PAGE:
Missouri budget compromise includes increases for schools

03/06/2014 7:48 AM

03/06/2014 7:50 AM

Republican lawmakers appeared to offer a compromise solution Wednesday in their logjam with Democratic Gov. Jay Nixon over state revenue and education spending.

Rep. Rick Stream, the House budget committee chairman, proposed increasing K-12 public school funding at Nixon’s recommended amount of $278 million for fiscal year 2015 — but only if Nixon’s revenue estimate proves true.

For the budget year beginning July 1, Nixon is counting on 5.2 percent growth in general revenue. House and Senate budget leaders, however, project growth at 4.2 percent. Stream, R-Kirkwood, previously said he would move forward with the Legislature’s estimate.

But on Wednesday, Stream said he wanted to establish a surplus revenue fund to funnel money into education if revenue grows more than the 4.2 percent predicted by the Legislature.

“If the governor is right, the money coming in can be spent (with this fund),” Stream said.

This type of fund has never been established before and could be used in future budget years if the measure becomes law. Four entities would receive money through this fund, including the Foundation Formula and capital projects at some higher education institutions.

It isn’t clear if Nixon approves of the idea. Asked to respond to Stream’s appropriations bills, Nixon’s spokesman, Scott Holste, said on behalf of the governor: “Missourians want good schools and good jobs, and the General Assembly’s budget should reflect those priorities.”

Stream proposed $122 million in general revenue to increase the Foundation Formula, which funds K-12 public schools. Should Nixon’s revenue estimate be correct, an additional $156 million from the surplus revenue fund would be given to K-12 education.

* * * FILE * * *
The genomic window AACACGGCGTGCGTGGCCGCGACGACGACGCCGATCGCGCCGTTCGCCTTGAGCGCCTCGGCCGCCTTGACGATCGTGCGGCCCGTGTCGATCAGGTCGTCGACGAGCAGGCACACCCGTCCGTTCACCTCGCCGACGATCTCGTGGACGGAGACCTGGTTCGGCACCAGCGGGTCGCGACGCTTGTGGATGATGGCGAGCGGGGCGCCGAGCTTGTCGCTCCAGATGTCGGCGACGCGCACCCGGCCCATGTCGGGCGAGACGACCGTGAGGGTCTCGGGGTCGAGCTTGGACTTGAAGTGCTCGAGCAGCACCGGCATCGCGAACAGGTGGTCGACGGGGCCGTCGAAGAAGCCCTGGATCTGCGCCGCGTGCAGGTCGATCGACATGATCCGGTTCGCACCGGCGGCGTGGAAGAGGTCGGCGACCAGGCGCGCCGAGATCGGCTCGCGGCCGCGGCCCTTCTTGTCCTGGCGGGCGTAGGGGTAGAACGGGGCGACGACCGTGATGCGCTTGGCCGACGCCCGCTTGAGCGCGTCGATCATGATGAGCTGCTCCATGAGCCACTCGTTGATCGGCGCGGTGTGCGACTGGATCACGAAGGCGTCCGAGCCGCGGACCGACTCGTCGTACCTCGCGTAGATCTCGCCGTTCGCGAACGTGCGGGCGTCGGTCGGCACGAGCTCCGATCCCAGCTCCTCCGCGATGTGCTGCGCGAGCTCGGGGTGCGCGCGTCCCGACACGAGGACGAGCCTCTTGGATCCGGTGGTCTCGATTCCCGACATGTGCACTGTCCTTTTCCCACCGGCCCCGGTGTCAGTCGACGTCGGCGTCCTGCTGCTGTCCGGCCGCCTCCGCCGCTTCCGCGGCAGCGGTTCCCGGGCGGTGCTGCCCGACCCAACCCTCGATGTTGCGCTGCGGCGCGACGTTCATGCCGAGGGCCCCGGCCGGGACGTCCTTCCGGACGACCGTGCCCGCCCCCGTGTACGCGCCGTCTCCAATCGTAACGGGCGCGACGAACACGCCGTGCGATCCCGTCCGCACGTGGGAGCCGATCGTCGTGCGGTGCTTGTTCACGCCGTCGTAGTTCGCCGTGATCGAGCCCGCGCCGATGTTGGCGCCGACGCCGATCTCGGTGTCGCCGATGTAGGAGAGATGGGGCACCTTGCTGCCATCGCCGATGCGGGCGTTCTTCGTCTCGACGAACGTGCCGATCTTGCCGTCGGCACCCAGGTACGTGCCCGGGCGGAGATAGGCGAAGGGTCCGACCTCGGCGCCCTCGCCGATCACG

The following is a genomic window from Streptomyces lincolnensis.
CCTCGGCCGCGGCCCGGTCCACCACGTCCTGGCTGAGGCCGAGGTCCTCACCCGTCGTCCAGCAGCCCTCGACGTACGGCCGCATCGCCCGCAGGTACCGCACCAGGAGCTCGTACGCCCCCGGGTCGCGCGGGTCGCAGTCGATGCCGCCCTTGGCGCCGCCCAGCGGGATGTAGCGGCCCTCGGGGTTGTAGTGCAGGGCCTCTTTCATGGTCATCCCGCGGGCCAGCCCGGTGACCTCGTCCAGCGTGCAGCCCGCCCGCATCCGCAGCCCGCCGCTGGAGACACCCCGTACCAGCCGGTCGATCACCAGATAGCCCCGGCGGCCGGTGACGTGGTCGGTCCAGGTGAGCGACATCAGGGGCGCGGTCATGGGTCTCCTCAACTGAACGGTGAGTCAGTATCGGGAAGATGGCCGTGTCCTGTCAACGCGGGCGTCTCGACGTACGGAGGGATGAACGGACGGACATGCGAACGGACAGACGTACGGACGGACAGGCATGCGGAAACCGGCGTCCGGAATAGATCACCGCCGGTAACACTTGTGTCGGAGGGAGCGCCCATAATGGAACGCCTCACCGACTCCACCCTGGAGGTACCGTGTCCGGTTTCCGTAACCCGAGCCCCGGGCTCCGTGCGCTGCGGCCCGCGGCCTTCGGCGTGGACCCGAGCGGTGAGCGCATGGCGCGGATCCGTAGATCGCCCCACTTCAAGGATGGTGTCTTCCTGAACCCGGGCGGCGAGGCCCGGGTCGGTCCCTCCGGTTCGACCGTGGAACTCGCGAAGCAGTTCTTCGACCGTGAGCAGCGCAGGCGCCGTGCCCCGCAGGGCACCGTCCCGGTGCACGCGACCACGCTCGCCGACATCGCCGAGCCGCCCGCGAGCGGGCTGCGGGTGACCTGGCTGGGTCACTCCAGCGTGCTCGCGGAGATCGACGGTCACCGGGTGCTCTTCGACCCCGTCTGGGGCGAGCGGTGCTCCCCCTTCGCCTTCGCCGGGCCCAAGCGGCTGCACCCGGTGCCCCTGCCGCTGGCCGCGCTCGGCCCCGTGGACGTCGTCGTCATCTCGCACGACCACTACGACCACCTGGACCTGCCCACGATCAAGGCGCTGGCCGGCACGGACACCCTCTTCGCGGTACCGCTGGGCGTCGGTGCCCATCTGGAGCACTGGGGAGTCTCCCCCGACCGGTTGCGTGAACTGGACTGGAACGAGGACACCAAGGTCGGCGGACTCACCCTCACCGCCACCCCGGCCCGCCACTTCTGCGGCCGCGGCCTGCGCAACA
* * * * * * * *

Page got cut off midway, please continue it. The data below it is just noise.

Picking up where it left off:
This additional money probably would not come through until the end of fiscal year 2015, he added.

Other funding increases proposed by Stream include:

• $8.2 million more for the Missouri Preschool Program in unaccredited and provisionally accredited districts. Nixon recommended $20 million more for the program.

• $25 million more for K-12 transportation funding, compared with Nixon’s proposed $15 million increase.

• $1 million more for both Parents as Teachers and Teach for America. Nixon recommended a $1 million increase for the Parents as Teachers program.

• $6.7 million more to fully fund the A+ Scholarship Program. Nixon recommended the same amount.

• $20 million more for the financial needs-based Access Missouri. The governor recommended an $8.6 million increase.

• A 2 percent increase in core funding for both four-year and two-year institutions, as opposed to Nixon’s recommendation of an average of 5 percent for four-year institutions and an average of 4 percent for two-year institutions.

• A 1 percent cost-of-living pay raise for state employees, compared with Nixon’s recommended 3 percent.

• $5 million increase in tourism, compared with Nixon’s proposed $10 million.

Stream’s proposal also would expand the Bright Flight Scholarship Program, adding a forgivable loan program for students scoring in the top 5 percent of the ACT and SAT. If a student stayed in Missouri to work after graduating, their loans could be forgiven.

Stream also called for a 1 percent cut in state employees across the board.

In addition, Stream proposed $4 million for Kansas City should it be picked to host the 2016 Republican National Convention.

A hearing on the appropriations bills will be held today. Stream said his goal was to get the bills to the House floor for debate the week after legislative spring break, March 13-24.

“I think these (increases) are fair across the board,” Stream said.


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